It is said that the thought of being executed in the morning concentrates the mind wonderfully. The outbreak of the American Civil War in April, 1861 had a similar effect on the minds of the politicians of British America and London. The impact of the war on Confederation can hardly be exaggerated. It forced British America and the Imperial Government in London to take a more serious look at the old idea of uniting the British colonies in North America, and reinforced the British Government’s determination to end its defense commitments, especially in the Province of Canada.
British policy toward the United States and the rebellious Confederacy only made the situation worse for British America. Determined to remain neutral, and not get sucked into the conflict, Britain officially recognised the Southern Confederacy as belligerents, and was prepared to accept its envoys in London. The government of Abraham Lincoln found this attitude deeply offensive and widespread anger spread throughout the Northern states against Britain and its colonies to the north.
One Union naval officer took things a step further and almost started the war Britain had feared for so long. On November 8, 1861, Captain Charles Wilkes of the United States Navy was patrolling off the east coast, watching for Confederate shipping, when he stopped and boarded a British ship, the RMS Trent, carrying two Confederate envoys to Britain and France. He arrested both men and removed them from the Trent. This was immediately seen on all sides as a possible spark that could ignite war between the US and Britain, the kind of incident many had feared would arise from the Civil War.
Britain sent around 14,000 troops to reinforce the garrisons in Canada, the largest troop deployment in British America since the War of 1812. Some detachments sailed as far as the railhead at Riviere du Loup, but others were forced to march overland from New Brunswick to the railway, a long and difficult journey in mid-winter. Almost 7,000 soldiers made that 309-mile trip by sleigh before the Lincoln government finally agreed to release the two Confederate envoys and the danger of war passed. But the crisis had an effect on the future of Confederation that was pivotal.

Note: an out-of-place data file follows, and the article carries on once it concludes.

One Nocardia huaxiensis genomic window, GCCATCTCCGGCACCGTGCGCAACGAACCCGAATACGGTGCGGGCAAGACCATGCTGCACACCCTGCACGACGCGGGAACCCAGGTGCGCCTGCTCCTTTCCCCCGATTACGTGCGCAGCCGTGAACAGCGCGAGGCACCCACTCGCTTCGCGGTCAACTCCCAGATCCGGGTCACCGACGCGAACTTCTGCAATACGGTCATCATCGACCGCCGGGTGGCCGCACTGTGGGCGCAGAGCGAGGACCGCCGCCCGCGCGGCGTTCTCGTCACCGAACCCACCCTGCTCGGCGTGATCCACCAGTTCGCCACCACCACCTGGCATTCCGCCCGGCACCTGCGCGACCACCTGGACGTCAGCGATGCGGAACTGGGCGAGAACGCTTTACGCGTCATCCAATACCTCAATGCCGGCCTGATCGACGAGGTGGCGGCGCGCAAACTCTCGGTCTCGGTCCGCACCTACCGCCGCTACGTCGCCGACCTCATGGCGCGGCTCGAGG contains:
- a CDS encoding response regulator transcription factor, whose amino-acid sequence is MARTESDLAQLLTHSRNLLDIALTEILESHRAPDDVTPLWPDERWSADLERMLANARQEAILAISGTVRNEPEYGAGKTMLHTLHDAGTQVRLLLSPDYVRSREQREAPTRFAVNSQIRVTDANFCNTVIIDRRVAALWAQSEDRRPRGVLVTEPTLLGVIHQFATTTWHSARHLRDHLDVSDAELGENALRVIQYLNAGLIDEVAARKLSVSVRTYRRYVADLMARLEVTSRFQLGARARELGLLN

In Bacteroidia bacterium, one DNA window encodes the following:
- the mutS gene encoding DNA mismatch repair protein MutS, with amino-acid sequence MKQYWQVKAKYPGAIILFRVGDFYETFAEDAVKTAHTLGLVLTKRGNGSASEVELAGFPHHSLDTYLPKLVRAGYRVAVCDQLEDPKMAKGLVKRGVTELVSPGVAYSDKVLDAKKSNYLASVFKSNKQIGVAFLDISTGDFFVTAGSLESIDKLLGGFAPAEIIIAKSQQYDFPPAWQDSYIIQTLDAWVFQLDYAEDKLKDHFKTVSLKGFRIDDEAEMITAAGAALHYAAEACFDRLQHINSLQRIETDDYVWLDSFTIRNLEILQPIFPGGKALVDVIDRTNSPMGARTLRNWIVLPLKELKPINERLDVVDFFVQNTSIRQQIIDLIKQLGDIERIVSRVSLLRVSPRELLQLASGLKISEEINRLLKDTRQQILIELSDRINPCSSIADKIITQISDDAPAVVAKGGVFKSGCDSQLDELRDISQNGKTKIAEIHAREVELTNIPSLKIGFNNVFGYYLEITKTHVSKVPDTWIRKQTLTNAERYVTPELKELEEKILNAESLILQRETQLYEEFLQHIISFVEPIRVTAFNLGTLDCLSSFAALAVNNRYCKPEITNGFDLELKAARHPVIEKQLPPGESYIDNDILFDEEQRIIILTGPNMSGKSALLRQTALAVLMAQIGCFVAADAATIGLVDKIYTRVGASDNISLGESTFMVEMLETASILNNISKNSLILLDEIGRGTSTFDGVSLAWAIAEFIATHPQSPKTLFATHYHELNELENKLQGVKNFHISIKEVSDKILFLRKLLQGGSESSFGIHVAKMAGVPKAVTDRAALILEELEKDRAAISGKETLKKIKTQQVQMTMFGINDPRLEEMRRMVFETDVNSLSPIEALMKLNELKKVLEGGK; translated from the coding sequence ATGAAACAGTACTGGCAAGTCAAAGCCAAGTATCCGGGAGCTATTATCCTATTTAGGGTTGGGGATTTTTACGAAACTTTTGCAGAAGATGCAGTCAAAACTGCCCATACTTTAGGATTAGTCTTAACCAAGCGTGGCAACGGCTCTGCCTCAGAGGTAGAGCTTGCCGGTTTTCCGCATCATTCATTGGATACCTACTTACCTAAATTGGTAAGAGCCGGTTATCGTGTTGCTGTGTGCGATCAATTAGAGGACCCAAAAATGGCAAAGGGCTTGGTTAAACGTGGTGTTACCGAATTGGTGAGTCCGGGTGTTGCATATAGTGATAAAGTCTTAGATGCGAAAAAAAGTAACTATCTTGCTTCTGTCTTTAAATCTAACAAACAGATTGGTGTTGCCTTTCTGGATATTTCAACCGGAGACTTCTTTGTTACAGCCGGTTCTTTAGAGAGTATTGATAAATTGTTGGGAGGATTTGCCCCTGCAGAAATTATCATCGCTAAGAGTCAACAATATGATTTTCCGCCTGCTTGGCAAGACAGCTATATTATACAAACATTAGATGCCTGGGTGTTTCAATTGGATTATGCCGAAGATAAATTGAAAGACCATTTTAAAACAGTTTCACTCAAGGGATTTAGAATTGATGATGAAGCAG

British Americans had been faced with the very real possibility of war, one for which they were completely unprepared. They undertook a reorganisation of the militia and volunteer system, and recognised how vulnerable each colony was to American aggression. The need for a union of the British American colonies was obvious, at least while the crisis lasted. For Britain, the Trent affair brought about a change of policy regarding Confederation: as feared for so long, they had almost become embroiled in a war in North America and the weakness of their defenses there was made clear. There was no rail link between New Brunwick and Canada, forcing that long winter march along the Madawaska route.
Although the telegraph had worked well to connect the military in Halifax and St. John with those in Quebec, it was later discovered that all of their confidential communications had been received by the American authorities in Washington. As the telegraph technology was American, and the telegraph company was American, all of the telegraph operators were also American, and they had copied all the British communications to the American government. Later investigations concluded that Upper Canada, at least, was completely indefensible and could not be protected from American invasion.
The British Government concluded that, for their own protection, a union of their British American colonies was a desirable project, and from that time on they encouraged, promoted and even schemed to bring about the Confederation of the colonies. British Americans were aware of this attitude, and it became increasingly clear that their future choices lay between Confederation and annexation to the United States. They could hang together, or they hang separately. The Trent crisis made them realise, in stark terms, that they would rather remain British Americans, and not be absorbed into the neighbouring nation. The foundation of a distinctively Canadian identity was laid in 1861, when the future Canadian people decided their preferred destiny lay together, away from Britain’s apron-strings, and independent of the American Republic. After the Trent crisis of late-1861, the road to Confederation was open. But there were many obstacles and objections yet to overcome on the way.